A New Nepal Changing of the guard
It remains to be seen whether the Maoists will be able to shape a new Nepal by following the Gramscian doctrine of ‘sociopolitical compromise’ to set up a strong and highly centralised regime. The ‘people’s war’ may have brought the Maoists to power and dethroned Gyanendra.
But, the nation would benefit if the future governance for peaceful transition was handled according to accepted norms and the constitution-making process conformed to the ideals of democratic egalitarianism reflecting social and cultural diversities and notions of ‘denizenship’ and multicultural citizenship for the people’s endowment, empowerment and political identity. While solution to Nepal’s chronic problems requires political accommodation, the structure and functioning of Maoists still look akin to Sendero Luminoso with a curious mix of peasants’ rural moorings, revolutionaries’ ideologies, guerillas’ tactics, and subsequent class struggles witnessed in Peru.
Many believe that a republican state is strong enough to protect public patrimony from private capture. However, negotiated consent is required in the exercise of state power to the extent that political relations between the state and its citizens feature broad, equal, protected, and mutually binding agreements. The legitimisation of political mechanism is a back-and-forth process handled by specific institutional arrangements with twists and turns. Sustained democracy requires merit, fair governance, democratic doctrine, social customs, and institutional mechanism energised with adequate pluralism, constitutionalism, and intellectual guidance. The transition to democracy is a complex but reversible process in which governmental discourse is often in contradiction to people’s expectations. Every crisis heralds opportunities and hurdles. A smooth transition toward proper democracy requires that political space is not dominated by expressions of antagonism.
What Maoists do and how they continue adjust themselves into the society are matters of enduring concern, although the abolition of monarchy — the beneficiary of fissiparous politics upon which the coercive power of the state survived for centuries without accountability — was a magnificent achievement. The ‘divinity’ of monarchy was rooted in public mind as something indispensable, sacred, and god-given. He had unquestionable access to all available resources and his stooges in power often employed violence and exclusion to safeguard their interests. The abolition of monarchy is in essence a step toward resolution of vital issues.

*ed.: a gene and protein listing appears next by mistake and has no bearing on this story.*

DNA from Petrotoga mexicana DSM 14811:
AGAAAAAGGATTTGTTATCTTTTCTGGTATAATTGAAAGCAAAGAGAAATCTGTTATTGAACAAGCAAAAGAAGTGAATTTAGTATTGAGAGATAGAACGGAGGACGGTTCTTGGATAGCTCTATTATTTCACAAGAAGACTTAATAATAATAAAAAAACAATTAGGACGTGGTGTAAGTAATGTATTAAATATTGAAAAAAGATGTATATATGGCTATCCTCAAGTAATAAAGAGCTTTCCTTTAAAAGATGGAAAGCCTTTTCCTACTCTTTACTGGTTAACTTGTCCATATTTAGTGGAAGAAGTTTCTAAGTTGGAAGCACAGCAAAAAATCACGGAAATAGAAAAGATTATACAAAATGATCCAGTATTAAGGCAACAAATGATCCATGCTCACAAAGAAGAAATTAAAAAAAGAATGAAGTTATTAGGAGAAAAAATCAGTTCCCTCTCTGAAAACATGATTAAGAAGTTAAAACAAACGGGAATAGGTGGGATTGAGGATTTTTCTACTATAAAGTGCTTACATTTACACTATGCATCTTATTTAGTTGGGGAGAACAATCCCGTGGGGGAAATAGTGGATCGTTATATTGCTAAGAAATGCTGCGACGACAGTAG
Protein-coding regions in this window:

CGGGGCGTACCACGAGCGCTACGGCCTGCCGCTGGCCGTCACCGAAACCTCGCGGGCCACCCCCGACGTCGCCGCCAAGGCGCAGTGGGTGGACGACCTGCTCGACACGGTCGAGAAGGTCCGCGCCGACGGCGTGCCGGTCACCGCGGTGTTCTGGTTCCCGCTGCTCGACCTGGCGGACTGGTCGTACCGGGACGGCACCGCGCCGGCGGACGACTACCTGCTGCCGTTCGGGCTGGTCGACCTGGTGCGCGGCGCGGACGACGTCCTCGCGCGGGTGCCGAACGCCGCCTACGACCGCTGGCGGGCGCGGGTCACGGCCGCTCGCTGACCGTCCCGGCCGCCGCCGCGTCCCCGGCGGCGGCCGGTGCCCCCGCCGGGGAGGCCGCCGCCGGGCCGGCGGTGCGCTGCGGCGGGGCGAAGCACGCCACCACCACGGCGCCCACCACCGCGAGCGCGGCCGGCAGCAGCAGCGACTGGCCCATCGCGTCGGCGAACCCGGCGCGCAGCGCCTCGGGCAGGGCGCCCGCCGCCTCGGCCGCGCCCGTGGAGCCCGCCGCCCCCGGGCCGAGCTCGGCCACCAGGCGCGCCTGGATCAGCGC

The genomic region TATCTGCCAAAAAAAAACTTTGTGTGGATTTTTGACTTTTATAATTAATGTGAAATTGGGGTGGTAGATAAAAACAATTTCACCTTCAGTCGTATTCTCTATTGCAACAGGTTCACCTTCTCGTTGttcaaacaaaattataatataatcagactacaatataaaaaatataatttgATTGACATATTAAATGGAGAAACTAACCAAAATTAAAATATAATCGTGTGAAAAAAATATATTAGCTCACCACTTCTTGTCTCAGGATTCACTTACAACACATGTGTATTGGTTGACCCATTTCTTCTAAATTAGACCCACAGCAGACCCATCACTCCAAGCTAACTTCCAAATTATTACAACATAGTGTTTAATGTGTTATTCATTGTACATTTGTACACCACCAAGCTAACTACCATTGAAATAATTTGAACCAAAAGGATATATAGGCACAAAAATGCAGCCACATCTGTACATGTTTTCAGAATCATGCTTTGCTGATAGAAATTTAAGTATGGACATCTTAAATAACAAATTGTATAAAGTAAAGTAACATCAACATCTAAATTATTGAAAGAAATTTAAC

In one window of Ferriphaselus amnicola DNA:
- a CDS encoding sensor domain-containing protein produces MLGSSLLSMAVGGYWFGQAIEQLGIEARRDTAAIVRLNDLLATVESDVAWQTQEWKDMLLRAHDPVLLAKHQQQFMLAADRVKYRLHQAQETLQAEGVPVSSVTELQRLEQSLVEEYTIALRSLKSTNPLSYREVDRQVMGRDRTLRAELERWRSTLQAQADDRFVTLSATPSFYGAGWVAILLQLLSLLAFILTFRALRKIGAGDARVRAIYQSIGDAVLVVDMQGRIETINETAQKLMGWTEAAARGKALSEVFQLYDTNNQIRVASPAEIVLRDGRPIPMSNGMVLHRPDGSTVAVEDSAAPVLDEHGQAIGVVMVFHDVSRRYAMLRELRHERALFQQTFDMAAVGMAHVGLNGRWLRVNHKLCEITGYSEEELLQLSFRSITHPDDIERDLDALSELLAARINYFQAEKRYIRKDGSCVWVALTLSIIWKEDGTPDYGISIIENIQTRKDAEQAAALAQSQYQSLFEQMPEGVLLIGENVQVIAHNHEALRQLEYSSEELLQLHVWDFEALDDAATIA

Most of the new regimes try to put political rights on hold in the name of social or economic imperatives. The implications are obvious, at least in principle. For example, the collective aspirations of the citizens cannot bring about transformation of social life without the active assistance of government. A critical factor in explaining monarchy’s fall was a shift in the attitude of India. Although monarchy was an integral part of Nepali politics for centuries, its wings were clipped and claws pared when it surrendered its authority to the SPA in April 2006. Similarly, it has been well known that GP Koirala was responsible for institutionalised corruption in the country. Still, he has become sort of indispensable.
It is doubtful whether the Maoists will actually accommodate many of the essential institutional
requirements to promote democratic values, help develop democratic trusteeship to extend participatory competence, and devise novel mechanisms to translate the concept into political reality. But the dilemma is that despite Maoists’ dazzling image and choreographed events, a dichotomy exists between socialism and liberalism in interpreting constitutional rights and tools of democratic governance. Democracy entails struggles among various forces and thrives as a result. But, it cannot survive unless those who matter inculcate correct perception of the rights, i.e. freedom, liberty, justice, equality, and tranquillity. All expect that CA will shape a new Nepal, but the continued tactics of political players to capture state power and fear of ‘neo-sultanism’ — where those in power employ violence and exclusion without being sensitive to the needs of others — have led to scepticism too.
The rural areas-based insurgency had grown in difficult political and socio-economic circumstances endowed with clientelist proto-parties and self-serving politics. However, democratic society may require that its members, when necessary, be willing and able to move from a critical review of their own projects and values to seek accommodation with others. The most fundamental challenge is how a federal democratic republic achieves a viable form of constitutional government and wipes away all remnants of feudalism. The transition to democracy has followed a unique trajectory and its success now depends upon perseverance, accommodation, and togetherness.
Thapa is professor of Politics, TU